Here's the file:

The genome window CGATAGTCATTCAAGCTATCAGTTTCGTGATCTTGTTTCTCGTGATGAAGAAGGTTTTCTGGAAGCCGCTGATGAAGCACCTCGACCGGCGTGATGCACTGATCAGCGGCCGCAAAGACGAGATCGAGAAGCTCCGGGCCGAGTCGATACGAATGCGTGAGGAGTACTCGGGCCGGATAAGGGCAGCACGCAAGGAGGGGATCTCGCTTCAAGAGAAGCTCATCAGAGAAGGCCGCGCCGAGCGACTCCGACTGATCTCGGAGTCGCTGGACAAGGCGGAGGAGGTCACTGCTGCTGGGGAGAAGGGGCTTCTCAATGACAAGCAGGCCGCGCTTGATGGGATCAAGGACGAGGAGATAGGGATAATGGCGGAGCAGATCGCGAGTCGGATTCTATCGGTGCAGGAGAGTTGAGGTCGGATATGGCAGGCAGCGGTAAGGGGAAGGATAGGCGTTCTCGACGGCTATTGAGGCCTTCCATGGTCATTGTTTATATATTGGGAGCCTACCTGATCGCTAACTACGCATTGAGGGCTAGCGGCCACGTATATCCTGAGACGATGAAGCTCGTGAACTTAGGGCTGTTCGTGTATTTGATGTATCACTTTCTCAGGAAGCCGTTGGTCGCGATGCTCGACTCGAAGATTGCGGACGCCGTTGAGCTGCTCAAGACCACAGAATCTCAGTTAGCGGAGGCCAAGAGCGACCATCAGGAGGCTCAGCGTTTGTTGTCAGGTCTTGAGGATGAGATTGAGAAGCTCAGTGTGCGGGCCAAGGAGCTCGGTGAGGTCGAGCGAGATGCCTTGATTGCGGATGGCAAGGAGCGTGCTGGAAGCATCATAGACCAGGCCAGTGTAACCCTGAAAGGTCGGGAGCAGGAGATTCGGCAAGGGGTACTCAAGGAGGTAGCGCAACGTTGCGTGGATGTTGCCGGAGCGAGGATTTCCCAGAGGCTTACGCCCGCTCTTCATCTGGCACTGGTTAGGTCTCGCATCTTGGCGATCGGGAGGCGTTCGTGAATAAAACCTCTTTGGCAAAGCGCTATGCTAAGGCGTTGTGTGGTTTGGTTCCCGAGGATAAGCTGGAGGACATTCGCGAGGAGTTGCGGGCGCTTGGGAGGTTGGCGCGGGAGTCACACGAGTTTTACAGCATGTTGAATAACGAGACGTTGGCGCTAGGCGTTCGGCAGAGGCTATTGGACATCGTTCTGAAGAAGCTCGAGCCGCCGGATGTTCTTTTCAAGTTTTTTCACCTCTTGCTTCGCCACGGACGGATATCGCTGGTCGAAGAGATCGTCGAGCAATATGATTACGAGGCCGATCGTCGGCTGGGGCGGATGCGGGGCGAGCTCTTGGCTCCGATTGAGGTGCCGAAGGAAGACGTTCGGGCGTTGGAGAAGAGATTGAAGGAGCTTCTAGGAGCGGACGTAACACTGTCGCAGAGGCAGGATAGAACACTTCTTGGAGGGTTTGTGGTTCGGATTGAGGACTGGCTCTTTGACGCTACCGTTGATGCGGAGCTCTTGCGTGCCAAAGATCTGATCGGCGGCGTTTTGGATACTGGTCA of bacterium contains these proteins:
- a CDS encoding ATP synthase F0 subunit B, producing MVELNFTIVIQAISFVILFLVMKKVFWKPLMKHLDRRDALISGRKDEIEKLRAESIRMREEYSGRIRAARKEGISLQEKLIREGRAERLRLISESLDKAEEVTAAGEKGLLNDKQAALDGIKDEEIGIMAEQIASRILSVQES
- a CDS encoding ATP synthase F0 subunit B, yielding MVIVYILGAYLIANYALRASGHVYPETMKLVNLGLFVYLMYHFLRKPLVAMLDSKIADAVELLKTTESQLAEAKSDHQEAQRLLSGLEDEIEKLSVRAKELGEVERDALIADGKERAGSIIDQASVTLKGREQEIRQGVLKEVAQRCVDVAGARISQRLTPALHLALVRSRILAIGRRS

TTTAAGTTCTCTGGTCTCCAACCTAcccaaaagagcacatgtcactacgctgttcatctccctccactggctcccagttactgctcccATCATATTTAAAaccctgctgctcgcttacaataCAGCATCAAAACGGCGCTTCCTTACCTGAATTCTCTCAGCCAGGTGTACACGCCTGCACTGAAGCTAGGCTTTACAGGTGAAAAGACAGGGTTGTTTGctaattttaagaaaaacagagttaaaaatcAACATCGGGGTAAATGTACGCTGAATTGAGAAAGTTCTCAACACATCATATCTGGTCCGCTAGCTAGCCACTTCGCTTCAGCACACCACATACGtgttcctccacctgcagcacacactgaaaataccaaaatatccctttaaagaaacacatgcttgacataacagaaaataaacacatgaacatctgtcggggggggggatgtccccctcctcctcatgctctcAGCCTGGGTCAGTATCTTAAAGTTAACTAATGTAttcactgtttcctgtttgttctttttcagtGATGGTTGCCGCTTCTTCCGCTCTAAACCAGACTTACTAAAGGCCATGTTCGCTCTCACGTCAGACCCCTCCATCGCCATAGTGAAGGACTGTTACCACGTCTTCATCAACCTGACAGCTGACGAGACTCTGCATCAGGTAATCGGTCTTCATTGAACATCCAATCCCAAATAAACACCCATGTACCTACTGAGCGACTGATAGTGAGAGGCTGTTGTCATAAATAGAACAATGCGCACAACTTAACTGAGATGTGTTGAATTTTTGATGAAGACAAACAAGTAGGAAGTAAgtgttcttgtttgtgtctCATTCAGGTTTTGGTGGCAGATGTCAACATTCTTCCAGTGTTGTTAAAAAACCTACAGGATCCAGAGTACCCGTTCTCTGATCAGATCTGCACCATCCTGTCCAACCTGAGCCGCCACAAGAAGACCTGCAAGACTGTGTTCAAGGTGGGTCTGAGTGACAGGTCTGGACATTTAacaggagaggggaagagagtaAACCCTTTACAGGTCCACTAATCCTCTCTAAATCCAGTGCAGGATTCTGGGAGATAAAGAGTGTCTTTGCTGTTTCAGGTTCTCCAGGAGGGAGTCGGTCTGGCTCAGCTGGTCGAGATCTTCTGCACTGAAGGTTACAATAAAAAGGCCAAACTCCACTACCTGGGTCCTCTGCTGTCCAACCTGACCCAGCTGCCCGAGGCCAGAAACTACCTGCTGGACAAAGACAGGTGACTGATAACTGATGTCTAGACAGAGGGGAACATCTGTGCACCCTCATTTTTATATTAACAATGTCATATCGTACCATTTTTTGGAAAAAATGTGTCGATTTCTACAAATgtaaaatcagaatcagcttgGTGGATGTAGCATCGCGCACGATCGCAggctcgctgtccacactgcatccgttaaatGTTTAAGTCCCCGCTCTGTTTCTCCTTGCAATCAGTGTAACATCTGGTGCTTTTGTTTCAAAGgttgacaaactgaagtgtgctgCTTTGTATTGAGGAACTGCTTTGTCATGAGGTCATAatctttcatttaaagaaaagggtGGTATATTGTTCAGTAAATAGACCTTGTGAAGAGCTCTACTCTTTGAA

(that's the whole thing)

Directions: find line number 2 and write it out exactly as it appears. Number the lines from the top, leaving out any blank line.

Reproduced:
- a CDS encoding ATP synthase F0 subunit B, producing MVELNFTIVIQAISFVILFLVMKKVFWKPLMKHLDRRDALISGRKDEIEKLRAESIRMREEYSGRIRAARKEGISLQEKLIREGRAERLRLISESLDKAEEVTAAGEKGLLNDKQAALDGIKDEEIGIMAEQIASRILSVQES